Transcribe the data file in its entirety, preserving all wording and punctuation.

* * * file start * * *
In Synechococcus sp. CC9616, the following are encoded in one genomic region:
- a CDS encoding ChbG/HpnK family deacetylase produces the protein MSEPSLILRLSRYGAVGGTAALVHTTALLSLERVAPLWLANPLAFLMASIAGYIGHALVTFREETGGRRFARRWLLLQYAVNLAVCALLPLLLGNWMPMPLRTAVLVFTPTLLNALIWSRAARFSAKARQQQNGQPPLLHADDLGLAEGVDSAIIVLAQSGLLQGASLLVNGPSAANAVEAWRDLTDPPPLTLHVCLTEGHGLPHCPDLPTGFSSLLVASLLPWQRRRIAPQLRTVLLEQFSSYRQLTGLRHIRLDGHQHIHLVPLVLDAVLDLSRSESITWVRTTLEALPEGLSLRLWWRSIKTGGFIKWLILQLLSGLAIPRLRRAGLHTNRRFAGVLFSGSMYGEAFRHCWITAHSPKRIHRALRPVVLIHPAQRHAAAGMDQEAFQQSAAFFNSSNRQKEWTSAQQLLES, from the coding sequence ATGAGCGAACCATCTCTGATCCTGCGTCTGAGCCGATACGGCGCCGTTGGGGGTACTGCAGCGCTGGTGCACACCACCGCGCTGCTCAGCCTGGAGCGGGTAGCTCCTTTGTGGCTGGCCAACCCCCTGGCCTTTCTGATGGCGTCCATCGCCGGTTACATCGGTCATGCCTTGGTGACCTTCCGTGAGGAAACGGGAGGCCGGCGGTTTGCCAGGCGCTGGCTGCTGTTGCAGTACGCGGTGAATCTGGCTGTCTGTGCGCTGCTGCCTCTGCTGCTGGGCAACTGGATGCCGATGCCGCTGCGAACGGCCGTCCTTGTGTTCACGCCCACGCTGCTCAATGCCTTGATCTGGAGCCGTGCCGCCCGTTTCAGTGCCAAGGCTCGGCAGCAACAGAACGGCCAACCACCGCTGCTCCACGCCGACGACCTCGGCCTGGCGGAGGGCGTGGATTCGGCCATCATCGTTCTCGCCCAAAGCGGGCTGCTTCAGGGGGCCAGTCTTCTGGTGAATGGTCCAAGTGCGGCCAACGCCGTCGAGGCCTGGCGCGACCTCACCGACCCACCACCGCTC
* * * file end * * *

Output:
In Synechococcus sp. CC9616, the following are encoded in one genomic region:
- a CDS encoding ChbG/HpnK family deacetylase produces the protein MSEPSLILRLSRYGAVGGTAALVHTTALLSLERVAPLWLANPLAFLMASIAGYIGHALVTFREETGGRRFARRWLLLQYAVNLAVCALLPLLLGNWMPMPLRTAVLVFTPTLLNALIWSRAARFSAKARQQQNGQPPLLHADDLGLAEGVDSAIIVLAQSGLLQGASLLVNGPSAANAVEAWRDLTDPPPLTLHVCLTEGHGLPHCPDLPTGFSSLLVASLLPWQRRRIAPQLRTVLLEQFSSYRQLTGLRHIRLDGHQHIHLVPLVLDAVLDLSRSESITWVRTTLEALPEGLSLRLWWRSIKTGGFIKWLILQLLSGLAIPRLRRAGLHTNRRFAGVLFSGSMYGEAFRHCWITAHSPKRIHRALRPVVLIHPAQRHAAAGMDQEAFQQSAAFFNSSNRQKEWTSAQQLLES, from the coding sequence ATGAGCGAACCATCTCTGATCCTGCGTCTGAGCCGATACGGCGCCGTTGGGGGTACTGCAGCGCTGGTGCACACCACCGCGCTGCTCAGCCTGGAGCGGGTAGCTCCTTTGTGGCTGGCCAACCCCCTGGCCTTTCTGATGGCGTCCATCGCCGGTTACATCGGTCATGCCTTGGTGACCTTCCGTGAGGAAACGGGAGGCCGGCGGTTTGCCAGGCGCTGGCTGCTGTTGCAGTACGCGGTGAATCTGGCTGTCTGTGCGCTGCTGCCTCTGCTGCTGGGCAACTGGATGCCGATGCCGCTGCGAACGGCCGTCCTTGTGTTCACGCCCACGCTGCTCAATGCCTTGATCTGGAGCCGTGCCGCCCGTTTCAGTGCCAAGGCTCGGCAGCAACAGAACGGCCAACCACCGCTGCTCCACGCCGACGACCTCGGCCTGGCGGAGGGCGTGGATTCGGCCATCATCGTTCTCGCCCAAAGCGGGCTGCTTCAGGGGGCCAGTCTTCTGGTGAATGGTCCAAGTGCGGCCAACGCCGTCGAGGCCTGGCGCGACCTCACCGACCCACCACCGCTC